In an open letter to the international community on Monday titled We Are Still In, 1,219 governors, mayors, businesses, investors and American colleges and universities declared they would "continue to support climate action to meet the Paris Agreement".
It was yet another rebuke to President Donald Trump's decision last week to withdraw from the global accord designed to cut the emissions of gases - principally carbon dioxide - that drive global warming.
In the letter, the signatories said Mr Trump's decision "undermines a key pillar in the fight against climate change and damages the world's ability to avoid the most dangerous and costly effects of climate change".
"It is also out of step with what is happening in the United States," added the letter, signed by Google, Dropbox, Acer, Adidas, Eagle Creek, Facebook, Microsoft, Starbucks and others.
"In the US, it is local and state governments, along with businesses, that are primarily responsible for the dramatic decrease in greenhouse gas emissions in recent years," the letter stated.
Climate actions at the local and state levels and by businesses would multiply and accelerate in the years ahead, no matter what policies Washington might adopt, it said.
The Rhodium Group, a consultancy, has estimated that by the end of last year, US carbon emissions from energy consumption were 13.7 per cent below 2005 levels.
President Trump has sworn to revive the coal mining sector and said "millions" of jobs would be lost if the US stuck to its Paris Agreement commitments on curbing emissions principally from burning fossil fuels such as coal.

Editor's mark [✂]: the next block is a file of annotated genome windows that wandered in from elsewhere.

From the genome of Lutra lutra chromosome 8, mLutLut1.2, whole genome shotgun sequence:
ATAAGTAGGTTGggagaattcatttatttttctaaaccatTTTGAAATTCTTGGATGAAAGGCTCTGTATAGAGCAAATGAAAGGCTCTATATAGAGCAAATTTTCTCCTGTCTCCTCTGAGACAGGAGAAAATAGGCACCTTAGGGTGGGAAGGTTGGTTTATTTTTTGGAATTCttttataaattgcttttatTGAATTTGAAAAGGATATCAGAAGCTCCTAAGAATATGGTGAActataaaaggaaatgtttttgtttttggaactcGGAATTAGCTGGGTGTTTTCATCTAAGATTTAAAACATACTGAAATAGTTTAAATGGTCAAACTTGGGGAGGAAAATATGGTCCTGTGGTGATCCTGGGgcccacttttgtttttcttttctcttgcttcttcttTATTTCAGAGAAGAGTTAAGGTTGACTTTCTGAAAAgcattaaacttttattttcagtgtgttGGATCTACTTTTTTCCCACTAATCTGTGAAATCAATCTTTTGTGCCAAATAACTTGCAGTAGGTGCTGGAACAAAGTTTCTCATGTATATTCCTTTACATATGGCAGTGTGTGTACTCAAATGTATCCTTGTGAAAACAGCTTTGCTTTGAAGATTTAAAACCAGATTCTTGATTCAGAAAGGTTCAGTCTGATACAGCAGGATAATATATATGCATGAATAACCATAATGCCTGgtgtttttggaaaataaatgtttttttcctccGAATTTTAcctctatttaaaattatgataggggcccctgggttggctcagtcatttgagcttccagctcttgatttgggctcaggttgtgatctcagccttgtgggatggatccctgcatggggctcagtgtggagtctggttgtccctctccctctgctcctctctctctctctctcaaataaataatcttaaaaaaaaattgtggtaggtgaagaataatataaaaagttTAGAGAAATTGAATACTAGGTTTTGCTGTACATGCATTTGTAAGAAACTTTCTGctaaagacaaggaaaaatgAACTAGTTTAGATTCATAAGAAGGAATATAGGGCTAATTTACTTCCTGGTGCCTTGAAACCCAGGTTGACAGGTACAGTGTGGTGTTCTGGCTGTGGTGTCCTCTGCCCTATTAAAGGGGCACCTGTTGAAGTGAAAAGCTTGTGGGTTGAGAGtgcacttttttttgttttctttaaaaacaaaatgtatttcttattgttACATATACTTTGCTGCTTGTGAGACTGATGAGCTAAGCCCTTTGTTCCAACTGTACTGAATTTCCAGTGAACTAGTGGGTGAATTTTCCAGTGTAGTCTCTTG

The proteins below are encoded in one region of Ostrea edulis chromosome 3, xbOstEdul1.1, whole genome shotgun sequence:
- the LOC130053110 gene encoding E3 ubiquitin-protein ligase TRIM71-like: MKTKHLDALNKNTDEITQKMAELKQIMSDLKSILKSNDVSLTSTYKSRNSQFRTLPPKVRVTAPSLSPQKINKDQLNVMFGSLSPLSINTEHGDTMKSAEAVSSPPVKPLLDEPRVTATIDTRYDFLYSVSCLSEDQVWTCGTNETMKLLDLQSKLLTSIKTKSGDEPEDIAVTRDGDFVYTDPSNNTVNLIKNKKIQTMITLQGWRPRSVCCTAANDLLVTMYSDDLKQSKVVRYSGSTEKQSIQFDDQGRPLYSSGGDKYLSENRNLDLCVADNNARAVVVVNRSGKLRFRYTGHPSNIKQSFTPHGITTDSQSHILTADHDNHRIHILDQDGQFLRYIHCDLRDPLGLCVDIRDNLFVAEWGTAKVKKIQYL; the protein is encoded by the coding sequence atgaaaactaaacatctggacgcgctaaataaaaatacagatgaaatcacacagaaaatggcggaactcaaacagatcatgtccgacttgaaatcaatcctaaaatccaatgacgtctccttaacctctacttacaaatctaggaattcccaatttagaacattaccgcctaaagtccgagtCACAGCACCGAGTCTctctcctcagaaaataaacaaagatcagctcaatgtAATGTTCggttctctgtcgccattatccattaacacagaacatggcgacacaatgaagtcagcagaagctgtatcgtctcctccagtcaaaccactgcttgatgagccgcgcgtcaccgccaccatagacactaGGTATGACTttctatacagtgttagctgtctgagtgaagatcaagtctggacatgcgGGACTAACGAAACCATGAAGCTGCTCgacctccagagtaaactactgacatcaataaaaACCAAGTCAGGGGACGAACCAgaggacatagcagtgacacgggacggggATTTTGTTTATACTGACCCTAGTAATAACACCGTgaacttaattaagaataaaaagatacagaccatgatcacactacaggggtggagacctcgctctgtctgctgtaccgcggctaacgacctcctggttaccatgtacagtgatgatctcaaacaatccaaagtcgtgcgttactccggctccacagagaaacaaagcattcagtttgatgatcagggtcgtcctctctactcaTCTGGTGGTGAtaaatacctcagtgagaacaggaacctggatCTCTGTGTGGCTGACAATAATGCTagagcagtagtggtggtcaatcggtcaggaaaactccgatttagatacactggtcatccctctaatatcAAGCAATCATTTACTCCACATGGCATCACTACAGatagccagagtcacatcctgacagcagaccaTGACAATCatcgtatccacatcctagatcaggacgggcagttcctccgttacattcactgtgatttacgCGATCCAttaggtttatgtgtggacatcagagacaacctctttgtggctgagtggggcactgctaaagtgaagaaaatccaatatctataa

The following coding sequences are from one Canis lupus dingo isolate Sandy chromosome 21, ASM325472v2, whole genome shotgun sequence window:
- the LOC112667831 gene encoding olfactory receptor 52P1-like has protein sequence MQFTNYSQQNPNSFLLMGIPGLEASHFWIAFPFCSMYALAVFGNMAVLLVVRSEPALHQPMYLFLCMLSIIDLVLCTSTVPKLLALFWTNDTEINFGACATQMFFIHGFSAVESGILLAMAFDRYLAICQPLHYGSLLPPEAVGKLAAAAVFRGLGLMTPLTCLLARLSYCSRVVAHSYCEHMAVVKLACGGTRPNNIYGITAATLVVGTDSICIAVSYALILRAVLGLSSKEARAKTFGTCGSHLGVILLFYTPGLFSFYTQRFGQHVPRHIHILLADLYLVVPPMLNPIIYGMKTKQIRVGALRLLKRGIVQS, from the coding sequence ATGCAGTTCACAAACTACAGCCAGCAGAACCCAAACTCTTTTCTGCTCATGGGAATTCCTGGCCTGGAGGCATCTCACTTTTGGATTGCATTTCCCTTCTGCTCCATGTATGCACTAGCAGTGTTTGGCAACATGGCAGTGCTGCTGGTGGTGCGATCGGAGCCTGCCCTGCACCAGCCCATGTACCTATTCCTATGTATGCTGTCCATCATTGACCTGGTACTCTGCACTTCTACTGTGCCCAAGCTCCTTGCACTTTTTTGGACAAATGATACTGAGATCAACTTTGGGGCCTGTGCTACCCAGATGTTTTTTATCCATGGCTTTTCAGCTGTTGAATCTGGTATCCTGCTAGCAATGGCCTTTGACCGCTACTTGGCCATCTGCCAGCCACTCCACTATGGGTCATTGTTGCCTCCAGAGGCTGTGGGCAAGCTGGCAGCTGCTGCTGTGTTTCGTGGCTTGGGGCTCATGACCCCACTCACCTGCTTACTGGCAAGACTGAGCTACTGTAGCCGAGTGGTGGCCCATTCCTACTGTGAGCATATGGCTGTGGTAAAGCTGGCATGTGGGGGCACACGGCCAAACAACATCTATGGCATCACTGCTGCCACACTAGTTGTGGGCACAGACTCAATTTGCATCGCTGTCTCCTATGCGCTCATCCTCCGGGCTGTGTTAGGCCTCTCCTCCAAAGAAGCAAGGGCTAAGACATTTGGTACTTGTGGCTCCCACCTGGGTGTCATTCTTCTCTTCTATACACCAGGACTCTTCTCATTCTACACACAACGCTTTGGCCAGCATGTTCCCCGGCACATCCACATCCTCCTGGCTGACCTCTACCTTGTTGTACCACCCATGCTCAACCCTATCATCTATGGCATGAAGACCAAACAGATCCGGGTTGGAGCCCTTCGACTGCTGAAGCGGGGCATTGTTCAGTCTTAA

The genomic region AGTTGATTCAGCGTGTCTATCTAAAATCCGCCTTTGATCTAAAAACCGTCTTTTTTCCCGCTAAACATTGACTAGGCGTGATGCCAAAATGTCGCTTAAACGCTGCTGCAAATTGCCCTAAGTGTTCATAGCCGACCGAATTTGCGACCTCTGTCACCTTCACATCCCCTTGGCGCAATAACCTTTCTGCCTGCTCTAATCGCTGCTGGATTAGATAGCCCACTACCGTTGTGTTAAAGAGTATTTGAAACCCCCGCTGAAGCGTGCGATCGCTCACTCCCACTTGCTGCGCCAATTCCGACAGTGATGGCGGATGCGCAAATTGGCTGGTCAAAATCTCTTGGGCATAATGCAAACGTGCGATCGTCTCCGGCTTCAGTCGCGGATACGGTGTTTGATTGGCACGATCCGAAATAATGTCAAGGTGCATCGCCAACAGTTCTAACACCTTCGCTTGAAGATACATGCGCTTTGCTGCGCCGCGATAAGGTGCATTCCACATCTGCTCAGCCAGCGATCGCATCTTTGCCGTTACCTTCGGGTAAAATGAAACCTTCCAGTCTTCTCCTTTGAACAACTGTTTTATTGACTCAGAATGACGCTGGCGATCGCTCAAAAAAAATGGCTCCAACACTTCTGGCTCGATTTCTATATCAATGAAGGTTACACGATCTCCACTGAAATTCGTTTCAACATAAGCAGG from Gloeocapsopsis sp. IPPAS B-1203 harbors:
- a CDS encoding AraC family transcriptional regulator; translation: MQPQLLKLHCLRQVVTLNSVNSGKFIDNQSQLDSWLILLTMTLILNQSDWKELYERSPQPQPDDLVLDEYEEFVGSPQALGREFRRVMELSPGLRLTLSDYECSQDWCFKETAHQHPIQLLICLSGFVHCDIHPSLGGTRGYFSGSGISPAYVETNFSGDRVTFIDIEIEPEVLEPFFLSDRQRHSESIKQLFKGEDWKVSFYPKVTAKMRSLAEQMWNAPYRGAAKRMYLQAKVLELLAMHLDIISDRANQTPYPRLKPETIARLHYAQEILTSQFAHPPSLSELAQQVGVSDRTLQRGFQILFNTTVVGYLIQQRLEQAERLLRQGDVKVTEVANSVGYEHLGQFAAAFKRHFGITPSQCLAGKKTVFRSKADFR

WHERE THE REAL ACTION IS
It's a big deal... The federal government provides a framework but the real action is in cities and municipalities. They are saying it makes sense, it is profitable, it is what citizens want.
MR ROGER-MARK DESOUZA, director of population, environmental security and resilience at the Wilson Centre in Washington.
Analysts said abandoning Paris climate targets and lifting environmental regulations would slow the reduction in emissions. But they are optimistic about the backlash to Mr Trump's decision.
There has been an uptick in recent months of a few thousand jobs in coal mining, but coal as an industry has been declining.
The US Energy Information Administration's data from nine north-eastern states, including New York, showed a dramatic shift in the past 10 years with coal-fired electricity generation falling from 31 per cent to 11 per cent of the energy mix, and cleaner natural gas nearly doubling its share.
A January Department of Energy employment report said the solar energy industry alone employed 374,000, while coal, oil and natural gas power plants accounted for 187,117 workers.
Mr Roger-Mark DeSouza - director of population, environmental security and resilience at the Wilson Centre in Washington - said that at the very least, Mr Trump has "spurred nationwide dialogue and discussion on the importance of climate to the US interest".
Surveys showed a majority of Americans favour action to curb climate change. A new Pew Research Centre survey found that 83 per cent of Americans say increasing use of renewable energy sources is a top or important priority.
In an interview with National Public Radio last weekend, Mr James Brainard, the Republican mayor of the town of Carmel in the state of Indiana, detailed exactly what mayors can achieve.
The city had switched almost all street lights to LEDs, getting a 22 per cent return on investment through lower electricity costs; created 405ha of parkland; and through traffic reorganisation and walking zones reduced the amount of time residents spend driving in their cars.
Mr DeSouza told The Straits Times: "It's a big deal."
He said: "The federal government provides a framework but the real action is in cities and municipalities. They are saying it makes sense, it is profitable, it is what citizens want."